(Ooh just cracked a store bought egg and there was a vein in it. At first glance, that seems eww, right? Naw. That’s a glowing review, right there. Yeah, I’m not going to eat that egg, but the meaning of it? Means that the “farm fresh” on that label is legit. A lot of the egg cartons tout “cage free” or “organic” which can still mean terrible living conditions for the birds (cage free can mean packed into a cement room barely able to move - but they aren’t technically caged, so they can claim it. And don’t get me started on their so-called organic). But a vein? This means a few things.
First, it means there’s a rooster with those hens. Now, in a cement room it’d be silly to have a roo. Outside? It makes a LOT of sense - the roosters protect their hens, so even big farms who free range want a few boys to protect their flocks. That’s also good for the mental health of the girls - the best thing in the world is to watch a rooster bring his favorite girl a treat or dance for her. The hen will walk up to him and chat and take dustbaths with him and it’s the cutest thing.
Secondly, it means the egg is healthy enough to sustain life. There’s a MASSIVE quality difference between regular store eggs and farm fresh eggs. Crack open one of each. One is flabby and pale and tasteless, lower in vitamins yet higher in cholesterol, because the girls are fed crap - sometimes literally - and never see the light of day. Also literally. A farm egg has the yolk standing up, bright in color, the white’s don’t go spreading as far.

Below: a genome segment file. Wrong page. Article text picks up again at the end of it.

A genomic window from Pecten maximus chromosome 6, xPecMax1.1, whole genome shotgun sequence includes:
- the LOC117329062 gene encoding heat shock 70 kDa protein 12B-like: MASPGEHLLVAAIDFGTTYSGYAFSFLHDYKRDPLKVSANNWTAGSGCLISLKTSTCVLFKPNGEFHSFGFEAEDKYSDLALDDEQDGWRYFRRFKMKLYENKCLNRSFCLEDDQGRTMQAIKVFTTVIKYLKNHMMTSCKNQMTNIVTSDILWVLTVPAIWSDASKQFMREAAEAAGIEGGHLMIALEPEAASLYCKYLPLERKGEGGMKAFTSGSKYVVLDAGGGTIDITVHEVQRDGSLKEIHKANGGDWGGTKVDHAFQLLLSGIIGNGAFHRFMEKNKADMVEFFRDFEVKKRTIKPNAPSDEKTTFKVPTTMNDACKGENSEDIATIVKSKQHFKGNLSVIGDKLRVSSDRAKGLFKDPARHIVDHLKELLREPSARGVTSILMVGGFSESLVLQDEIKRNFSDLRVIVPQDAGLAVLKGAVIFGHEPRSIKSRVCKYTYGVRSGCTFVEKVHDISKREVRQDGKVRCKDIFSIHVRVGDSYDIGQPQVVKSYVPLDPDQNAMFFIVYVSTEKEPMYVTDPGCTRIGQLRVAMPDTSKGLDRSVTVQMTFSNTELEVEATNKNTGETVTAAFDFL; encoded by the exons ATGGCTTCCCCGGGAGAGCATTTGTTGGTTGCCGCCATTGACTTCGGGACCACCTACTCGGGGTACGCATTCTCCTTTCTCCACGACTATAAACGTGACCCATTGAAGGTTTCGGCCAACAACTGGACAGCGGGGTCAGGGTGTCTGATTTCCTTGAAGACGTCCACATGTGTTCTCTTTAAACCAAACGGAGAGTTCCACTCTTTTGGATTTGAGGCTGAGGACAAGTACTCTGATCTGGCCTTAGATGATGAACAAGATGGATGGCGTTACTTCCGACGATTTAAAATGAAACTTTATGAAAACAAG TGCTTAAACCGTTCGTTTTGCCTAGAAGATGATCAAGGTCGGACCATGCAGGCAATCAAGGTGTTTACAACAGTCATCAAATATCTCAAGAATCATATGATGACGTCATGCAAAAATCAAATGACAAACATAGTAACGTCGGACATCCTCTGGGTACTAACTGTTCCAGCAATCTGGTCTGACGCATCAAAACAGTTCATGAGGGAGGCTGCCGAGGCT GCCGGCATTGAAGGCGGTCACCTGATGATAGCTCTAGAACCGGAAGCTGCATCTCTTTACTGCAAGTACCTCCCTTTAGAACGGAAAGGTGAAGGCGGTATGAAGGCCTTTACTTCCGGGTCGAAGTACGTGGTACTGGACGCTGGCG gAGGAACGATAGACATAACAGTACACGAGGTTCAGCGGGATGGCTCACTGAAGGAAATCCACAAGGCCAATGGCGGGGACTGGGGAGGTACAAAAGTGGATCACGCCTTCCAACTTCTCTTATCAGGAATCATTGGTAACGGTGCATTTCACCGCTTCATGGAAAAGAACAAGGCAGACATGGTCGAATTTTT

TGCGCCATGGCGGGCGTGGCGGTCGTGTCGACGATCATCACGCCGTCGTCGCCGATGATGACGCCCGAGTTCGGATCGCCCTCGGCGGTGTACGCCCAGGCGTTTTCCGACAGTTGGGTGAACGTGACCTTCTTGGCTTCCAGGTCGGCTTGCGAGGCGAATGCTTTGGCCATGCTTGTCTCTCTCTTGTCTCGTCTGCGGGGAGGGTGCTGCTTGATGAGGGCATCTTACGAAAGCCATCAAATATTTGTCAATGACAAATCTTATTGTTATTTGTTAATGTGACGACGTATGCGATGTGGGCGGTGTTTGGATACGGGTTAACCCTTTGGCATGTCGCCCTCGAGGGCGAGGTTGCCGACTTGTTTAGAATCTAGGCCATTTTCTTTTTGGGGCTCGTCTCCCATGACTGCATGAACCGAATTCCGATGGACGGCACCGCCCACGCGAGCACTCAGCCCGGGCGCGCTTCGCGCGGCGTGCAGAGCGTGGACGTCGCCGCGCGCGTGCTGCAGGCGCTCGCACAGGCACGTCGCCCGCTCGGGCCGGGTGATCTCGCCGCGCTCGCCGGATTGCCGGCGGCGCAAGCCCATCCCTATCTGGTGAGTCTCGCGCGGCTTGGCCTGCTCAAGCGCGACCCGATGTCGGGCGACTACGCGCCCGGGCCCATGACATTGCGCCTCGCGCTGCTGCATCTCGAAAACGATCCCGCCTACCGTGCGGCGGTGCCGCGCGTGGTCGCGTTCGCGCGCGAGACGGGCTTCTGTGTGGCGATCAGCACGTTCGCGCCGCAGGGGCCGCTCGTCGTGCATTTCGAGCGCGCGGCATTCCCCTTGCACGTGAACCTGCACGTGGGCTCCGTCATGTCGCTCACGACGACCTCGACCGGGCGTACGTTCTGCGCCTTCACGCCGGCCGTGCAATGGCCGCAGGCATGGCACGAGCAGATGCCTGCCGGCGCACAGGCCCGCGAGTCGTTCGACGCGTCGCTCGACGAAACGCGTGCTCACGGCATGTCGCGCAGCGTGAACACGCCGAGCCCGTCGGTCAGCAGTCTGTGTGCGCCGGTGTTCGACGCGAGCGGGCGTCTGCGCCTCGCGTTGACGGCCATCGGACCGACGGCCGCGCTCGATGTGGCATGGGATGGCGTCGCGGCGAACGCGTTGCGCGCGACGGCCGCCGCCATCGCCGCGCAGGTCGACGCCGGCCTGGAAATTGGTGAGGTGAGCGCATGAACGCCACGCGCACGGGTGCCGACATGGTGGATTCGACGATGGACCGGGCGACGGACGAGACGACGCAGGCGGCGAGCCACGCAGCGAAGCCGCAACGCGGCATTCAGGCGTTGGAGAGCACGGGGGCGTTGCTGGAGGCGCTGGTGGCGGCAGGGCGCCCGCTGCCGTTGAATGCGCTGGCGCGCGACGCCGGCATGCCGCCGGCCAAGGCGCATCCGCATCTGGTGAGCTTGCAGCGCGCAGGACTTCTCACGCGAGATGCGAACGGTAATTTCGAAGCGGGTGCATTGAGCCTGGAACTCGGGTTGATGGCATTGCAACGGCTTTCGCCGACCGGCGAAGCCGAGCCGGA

Third, it means that the henhouse is set up in such a way that the girls can properly nest - to create this vein something had to warm it at a sustained temperature for probably a good three days, maybe four. That something was probably a sneaky hen trying to hide and brood some eggs. That means these chickens are happy enough to want babies, and aren’t just egg producing breeds - most of the store bought eggs are from breeds bred to lay so heavily that the maternal extinct has been bred out completely. You have to incubate the eggs yourself or find another breed to use to hatch them.
So that concludes my exciting (Dare I say eggciting, even?) rant about eggs that no one actually cares about, but I had to preach anyways because EGGS, man. Oh, and if you want to buy these eggs it’s the land-o-lakes “farm fresh” eggs and honestly they taste almost as good as the ones from my birds. Last year I didn’t eat eggs at all in the winter because I couldn’t find a store bought brand that was even close in flavor, and I’m spoiled on good eggs.)